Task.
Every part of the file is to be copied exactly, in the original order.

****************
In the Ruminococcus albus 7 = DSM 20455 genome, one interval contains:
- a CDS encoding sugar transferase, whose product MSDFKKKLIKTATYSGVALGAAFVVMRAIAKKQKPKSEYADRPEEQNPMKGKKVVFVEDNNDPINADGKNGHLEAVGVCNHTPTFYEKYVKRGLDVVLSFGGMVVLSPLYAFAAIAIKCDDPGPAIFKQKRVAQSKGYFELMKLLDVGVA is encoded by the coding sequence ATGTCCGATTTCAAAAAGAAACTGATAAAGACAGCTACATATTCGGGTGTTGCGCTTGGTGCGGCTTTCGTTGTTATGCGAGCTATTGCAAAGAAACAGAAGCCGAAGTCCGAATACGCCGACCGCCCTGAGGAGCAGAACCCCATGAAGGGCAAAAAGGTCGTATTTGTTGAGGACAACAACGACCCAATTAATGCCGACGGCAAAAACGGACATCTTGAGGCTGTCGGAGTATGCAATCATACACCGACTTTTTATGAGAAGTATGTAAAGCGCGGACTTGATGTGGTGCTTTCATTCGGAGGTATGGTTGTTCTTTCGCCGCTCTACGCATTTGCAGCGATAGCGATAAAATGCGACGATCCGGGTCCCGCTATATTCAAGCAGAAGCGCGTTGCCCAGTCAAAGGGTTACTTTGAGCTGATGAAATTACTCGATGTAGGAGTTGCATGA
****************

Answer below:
In the Ruminococcus albus 7 = DSM 20455 genome, one interval contains:
- a CDS encoding sugar transferase, whose product MSDFKKKLIKTATYSGVALGAAFVVMRAIAKKQKPKSEYADRPEEQNPMKGKKVVFVEDNNDPINADGKNGHLEAVGVCNHTPTFYEKYVKRGLDVVLSFGGMVVLSPLYAFAAIAIKCDDPGPAIFKQKRVAQSKGYFELMKLLDVGVA is encoded by the coding sequence ATGTCCGATTTCAAAAAGAAACTGATAAAGACAGCTACATATTCGGGTGTTGCGCTTGGTGCGGCTTTCGTTGTTATGCGAGCTATTGCAAAGAAACAGAAGCCGAAGTCCGAATACGCCGACCGCCCTGAGGAGCAGAACCCCATGAAGGGCAAAAAGGTCGTATTTGTTGAGGACAACAACGACCCAATTAATGCCGACGGCAAAAACGGACATCTTGAGGCTGTCGGAGTATGCAATCATACACCGACTTTTTATGAGAAGTATGTAAAGCGCGGACTTGATGTGGTGCTTTCATTCGGAGGTATGGTTGTTCTTTCGCCGCTCTACGCATTTGCAGCGATAGCGATAAAATGCGACGATCCGGGTCCCGCTATATTCAAGCAGAAGCGCGTTGCCCAGTCAAAGGGTTACTTTGAGCTGATGAAATTACTCGATGTAGGAGTTGCATGA